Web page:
March 23, 2001
From The Press Box vs. Virginia
As Florida State prepares for the Virginia game and the college football season absolutely whirls by, several thoughts come to mind.
FSU, Virginia and The Trophy
The Seminoles and the Cavaliers will be battling today for a traveling trophy known as the Jefferson-Eppes Trophy. The cup was the brainstorm of FSU President Sandy D’Alemeberte who knew of the close connection between FSU, Tallahassee and the University of Virginia and wanted to make everyone more aware of it. It was also a keen and much needed effort to promote traditions between our ACC rivals.
Thomas Jefferson, former U.S. president and the founder of the University of Virginia, was the grandfather of Francis Eppes VII and this is the connection. Eppes was a three-time mayor of Tallahassee and a long-time president of the Board of Education of the Seminary West of the Suwannee, the institutional forerunner of what is today Florida State University. In 1995, FSU intitiated the trophy which consists of a silver pitcher presented to Eppes in 1842, set atop a wooden base crafted from the remains of a massive tree known as the McGuffey Ash on the Charlottesville campus.
The Numbers Game
Football is certainly a sport which generates its fair share of numbers and statitistics. It’s not in the league of baseball as far as that goes, but some numbers do tend to jump off the page. A 100-yard rushing game has long been the benchmark of a running backs day, and a 200-yard passing day for a quarterback is a good effort, while a 300-yard game moves closer to the excellent category. Along those lines here are a few interesting numbers that have popped up over the last couple of weeks.
10,000 points – Florida State scored it’s 10,000 point of the Bobby Bowden era against Miami a couple of weeks ago. Look at that again, 10,000 points! While just holding onto a coach for 25 seasons is a remarkable feat in any era of sports, the length of time really hits home when you see this number. For those who like to pour over the statistics, FSU has averaged more than 34 points per game over Bowden’s 295 games at FSU.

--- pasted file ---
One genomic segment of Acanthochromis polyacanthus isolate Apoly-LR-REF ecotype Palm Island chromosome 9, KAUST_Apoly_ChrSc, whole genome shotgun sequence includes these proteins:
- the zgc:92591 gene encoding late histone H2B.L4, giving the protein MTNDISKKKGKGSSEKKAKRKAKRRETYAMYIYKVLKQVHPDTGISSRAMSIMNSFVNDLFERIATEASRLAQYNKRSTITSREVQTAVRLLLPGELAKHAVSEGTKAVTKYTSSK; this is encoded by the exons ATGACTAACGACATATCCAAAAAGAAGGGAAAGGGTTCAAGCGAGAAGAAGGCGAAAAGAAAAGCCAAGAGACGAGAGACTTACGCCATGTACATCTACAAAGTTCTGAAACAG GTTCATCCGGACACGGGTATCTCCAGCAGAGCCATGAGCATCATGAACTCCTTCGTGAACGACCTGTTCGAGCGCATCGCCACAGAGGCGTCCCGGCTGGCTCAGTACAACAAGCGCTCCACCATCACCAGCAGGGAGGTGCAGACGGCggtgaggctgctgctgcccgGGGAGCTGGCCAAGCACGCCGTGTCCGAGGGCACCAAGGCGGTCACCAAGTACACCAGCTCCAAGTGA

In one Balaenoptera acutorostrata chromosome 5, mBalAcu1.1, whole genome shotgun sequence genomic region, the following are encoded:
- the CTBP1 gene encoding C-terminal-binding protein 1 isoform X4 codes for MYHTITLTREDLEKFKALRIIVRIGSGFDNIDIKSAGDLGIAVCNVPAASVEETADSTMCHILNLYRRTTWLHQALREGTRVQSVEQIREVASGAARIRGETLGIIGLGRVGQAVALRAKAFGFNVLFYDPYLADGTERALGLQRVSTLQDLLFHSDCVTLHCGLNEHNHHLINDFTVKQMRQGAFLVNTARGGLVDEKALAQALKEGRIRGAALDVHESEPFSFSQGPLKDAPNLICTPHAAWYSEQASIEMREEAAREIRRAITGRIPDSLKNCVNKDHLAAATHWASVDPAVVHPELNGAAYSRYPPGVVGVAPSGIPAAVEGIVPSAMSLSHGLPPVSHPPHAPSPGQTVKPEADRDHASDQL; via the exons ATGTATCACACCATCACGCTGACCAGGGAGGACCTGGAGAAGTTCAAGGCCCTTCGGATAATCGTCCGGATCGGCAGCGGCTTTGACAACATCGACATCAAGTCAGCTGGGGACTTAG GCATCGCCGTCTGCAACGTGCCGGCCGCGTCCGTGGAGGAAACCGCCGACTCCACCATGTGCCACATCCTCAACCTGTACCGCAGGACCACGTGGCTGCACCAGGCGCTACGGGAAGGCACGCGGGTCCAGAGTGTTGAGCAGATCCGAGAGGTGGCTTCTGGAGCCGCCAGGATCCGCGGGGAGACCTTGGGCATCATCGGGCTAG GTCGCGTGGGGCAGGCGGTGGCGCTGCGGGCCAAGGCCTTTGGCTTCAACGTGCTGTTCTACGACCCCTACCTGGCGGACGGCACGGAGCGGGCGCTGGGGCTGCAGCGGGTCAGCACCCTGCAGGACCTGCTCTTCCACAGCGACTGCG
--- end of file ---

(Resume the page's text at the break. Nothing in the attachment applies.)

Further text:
496 yards – Against Miami two weeks ago, Chris Weinke threw for 496 yards, which ranks as the second best total ever by an FSU quarterback. Who holds the record for most passing yards in a game? I will help out a bit and let you know it is not Charlie Ward, who is a pretty good first guess for any FSU question, and it is not Danny Kanell, although he has three of the top 10 all-time passing games. Back in 1969, Bill Cappleman threw for a school record 508 yards against Memphis State. To put that in perspective, Weinke’s 496 yards in one game are more than FSU’s leading passer in four SEASONS. Lee Corso threw for 369 yards in 1956, Bobby Renn for 263 in 1957, Vic Prinzi for 480 in 1958 and Eddie Feely had 471 yards for 1961.
4 seasons – Travis Minor could become the first running back in Florida State history to lead the team in rushing for four straight seasons. No small feat considering the Seminoles have lost just four games over that period and have played for two national titles. Minor is currently fourth all-time in rushing yardage.